I'll go into greater detail later about my reviewing methodology (yes, I have one). If the subject interests you at all, let me give you a little taste of what to expect with these reviews.

Swig of the Day: Old Grand-Dad 114 Barrel Proof Bourbon
Bottling Info: Distilled and bottled by the Old Grand-Dad Distillery Company, Frankfort, KY (OGD owned by Jim Beam); bottle is marked Lot #1

Glass: Glencairn
Served: Neat. Always.
Pour: 1 oz.

Nose: Straightaway, the nose on this is gonna rouse your tired bones from the rocker. OGD comes on with a strong--but harmonious--mixture of vanilla, caramel, and citrus, as well as pronounced hints of tobacco.

Taste: It breaks out of the gate with a citrusy sweetness carried over from the nose, and then it bolts sharply around a peppery oak bend.

Finish: I hope you're settled in your saddle, because you're in for a lingering, leathery finish of tornadic proportions.

Overall: Put it this way: you'll eye your empty glass with yearning, the glass raised in front of you as though in tacit toast to the next dram. (Or, if you're looking for something more objective, 5 out of 5.)

So, concrete flavor descriptors deployed amongst mixed metaphors, witticisms abound. That's my style. After all, for a pursuit so pleasurably subjective, it's the only way for me to do this.

If you enjoyed this, check back soon (hopefully) for my new blog: "From the Sweet to the Peat."

Read: Jim Murray's Whisky Bible 2010, the single greatest book on whisky ever written, by the single greatest reviewer of whisky there ever was.
Watch: Big Bad Love (dir. Arliss Howard, 2001)
Listen to: Django, by Luis Bacalov (particularly the theme song, which is simply unforgettable)

Friday, April 23, 2010

The Split--Friday Night Heists #1

From October 14, 2009, through January 22, 2010, I watched a heist movie every day (that makes 101 days for the curious). I'm not entirely sure why I did it, but I know that my unemployment certainly enabled it. Perhaps I was training myself. Perhaps, feeling pretty wretched at the thought of being unemployed for some time, I just wanted something to look forward to each day. And heist movies--with their propensity for the precise, the logical, and the daring willful--always cheer me up.

Or perhaps it was the poster's fault.

You see, I have this beautiful re-release poster for Jacques Becker's Touchez pas au grisbi in my living room, and while I was spending way too much time thinking about what to watch on that day, I turned and stared at it for a while.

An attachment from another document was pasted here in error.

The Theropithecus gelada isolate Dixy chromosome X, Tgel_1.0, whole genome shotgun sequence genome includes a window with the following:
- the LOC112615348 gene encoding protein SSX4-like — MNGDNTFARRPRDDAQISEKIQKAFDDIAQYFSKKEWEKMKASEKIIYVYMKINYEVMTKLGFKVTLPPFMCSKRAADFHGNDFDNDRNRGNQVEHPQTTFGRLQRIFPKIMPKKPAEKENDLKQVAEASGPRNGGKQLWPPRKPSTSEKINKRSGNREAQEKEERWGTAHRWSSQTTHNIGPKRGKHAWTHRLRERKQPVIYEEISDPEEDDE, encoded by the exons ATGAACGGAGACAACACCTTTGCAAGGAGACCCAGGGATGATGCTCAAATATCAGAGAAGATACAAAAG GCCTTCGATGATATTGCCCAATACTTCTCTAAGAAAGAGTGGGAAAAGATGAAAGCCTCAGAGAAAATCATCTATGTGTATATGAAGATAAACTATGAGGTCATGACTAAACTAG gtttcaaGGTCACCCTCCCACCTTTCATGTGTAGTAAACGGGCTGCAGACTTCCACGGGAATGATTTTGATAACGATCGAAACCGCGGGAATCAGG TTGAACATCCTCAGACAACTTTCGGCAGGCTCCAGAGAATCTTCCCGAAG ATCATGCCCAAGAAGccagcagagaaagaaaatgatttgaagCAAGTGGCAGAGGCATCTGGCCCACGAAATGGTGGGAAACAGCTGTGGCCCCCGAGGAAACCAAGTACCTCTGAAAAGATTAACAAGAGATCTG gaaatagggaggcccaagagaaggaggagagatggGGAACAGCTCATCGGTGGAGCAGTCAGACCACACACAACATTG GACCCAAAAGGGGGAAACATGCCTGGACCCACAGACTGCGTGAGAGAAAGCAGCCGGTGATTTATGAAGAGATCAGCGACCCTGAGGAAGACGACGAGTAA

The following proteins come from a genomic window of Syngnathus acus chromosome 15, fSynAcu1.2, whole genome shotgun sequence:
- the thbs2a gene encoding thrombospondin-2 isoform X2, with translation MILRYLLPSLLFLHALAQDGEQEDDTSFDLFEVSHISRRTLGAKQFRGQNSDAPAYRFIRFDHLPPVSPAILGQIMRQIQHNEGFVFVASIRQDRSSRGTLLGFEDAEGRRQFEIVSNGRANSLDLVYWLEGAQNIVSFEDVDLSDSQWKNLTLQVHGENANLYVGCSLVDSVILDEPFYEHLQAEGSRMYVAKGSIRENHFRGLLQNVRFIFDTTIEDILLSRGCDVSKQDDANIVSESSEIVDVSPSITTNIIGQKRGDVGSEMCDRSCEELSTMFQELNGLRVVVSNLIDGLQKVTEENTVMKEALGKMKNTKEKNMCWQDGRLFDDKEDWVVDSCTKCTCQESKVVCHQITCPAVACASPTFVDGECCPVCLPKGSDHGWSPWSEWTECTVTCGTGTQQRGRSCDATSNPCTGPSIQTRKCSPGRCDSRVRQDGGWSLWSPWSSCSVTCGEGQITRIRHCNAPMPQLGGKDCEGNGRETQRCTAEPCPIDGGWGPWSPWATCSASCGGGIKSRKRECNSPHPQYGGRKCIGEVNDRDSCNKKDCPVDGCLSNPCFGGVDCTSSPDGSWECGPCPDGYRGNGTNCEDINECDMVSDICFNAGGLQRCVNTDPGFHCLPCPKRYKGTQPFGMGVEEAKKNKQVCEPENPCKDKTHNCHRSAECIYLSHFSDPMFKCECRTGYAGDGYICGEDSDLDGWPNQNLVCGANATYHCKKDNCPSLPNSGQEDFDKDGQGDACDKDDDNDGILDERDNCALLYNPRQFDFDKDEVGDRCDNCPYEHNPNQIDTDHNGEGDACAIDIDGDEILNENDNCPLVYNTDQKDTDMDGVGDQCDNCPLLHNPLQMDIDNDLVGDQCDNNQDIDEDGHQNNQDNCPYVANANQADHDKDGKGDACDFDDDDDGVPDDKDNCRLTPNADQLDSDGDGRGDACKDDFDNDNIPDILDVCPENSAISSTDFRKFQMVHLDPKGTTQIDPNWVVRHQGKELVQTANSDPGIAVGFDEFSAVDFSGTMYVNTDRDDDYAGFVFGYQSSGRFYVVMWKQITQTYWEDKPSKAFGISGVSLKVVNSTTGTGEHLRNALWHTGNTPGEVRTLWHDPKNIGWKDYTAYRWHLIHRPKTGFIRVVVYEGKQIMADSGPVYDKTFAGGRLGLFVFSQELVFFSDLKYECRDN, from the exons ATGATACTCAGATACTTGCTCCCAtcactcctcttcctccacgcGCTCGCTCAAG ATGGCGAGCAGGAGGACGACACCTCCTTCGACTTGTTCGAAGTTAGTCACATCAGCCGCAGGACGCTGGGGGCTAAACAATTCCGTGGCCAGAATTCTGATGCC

Gabin's old, crusty face. A stack of bills, sandwiched between a pistol and a pool of blood. I now needed to watch this movie again. Right away. The next day, I watched The Split, as I'd wanted to see it for a while, and it had finally fallen into my hands. I watched another, and another...until I just wanted to see how far I could go. Friends gave me suggestion after suggestion, and 101 days later, I felt a sense, however minor in the grand scheme, of accomplishment having watched that much heistacular cinema.

That said, I'm going to start posting my thoughts on some of these movies (hopefully every week), as well as new heist movies that I encounter along the way.

The Job: The Split
The Man with the Plan: Gordon Flemyng
The Year It Was Pulled: 1968
The Source: Adapted by Robert Sabaroff, from the Parker novel The Seventh, by Richard Stark (aka Donald Westlake)
The Take: $548,000 from a Packers/Rams football game

In this rarely seen and more-than-moderately enjoyable caper, Jim Brown plays McClain (the Parker alias here, as Westlake never allowed the Parker name to be used in any adaptations of his books), a hard-as-nails thief who's come to town to find his ex-wife (Diahann Carroll). He locates her through his old friend, Gladys (Julie Harris, equally--and delightfully--tender and tough), who's incidentally got a potential job for him. Gladys & McClain do a walkthrough of the stadium where the Packers & the Rams will be playing to see who goes to the playoffs, and the plan is to walk away with all of the cash pouring into the stadium that day.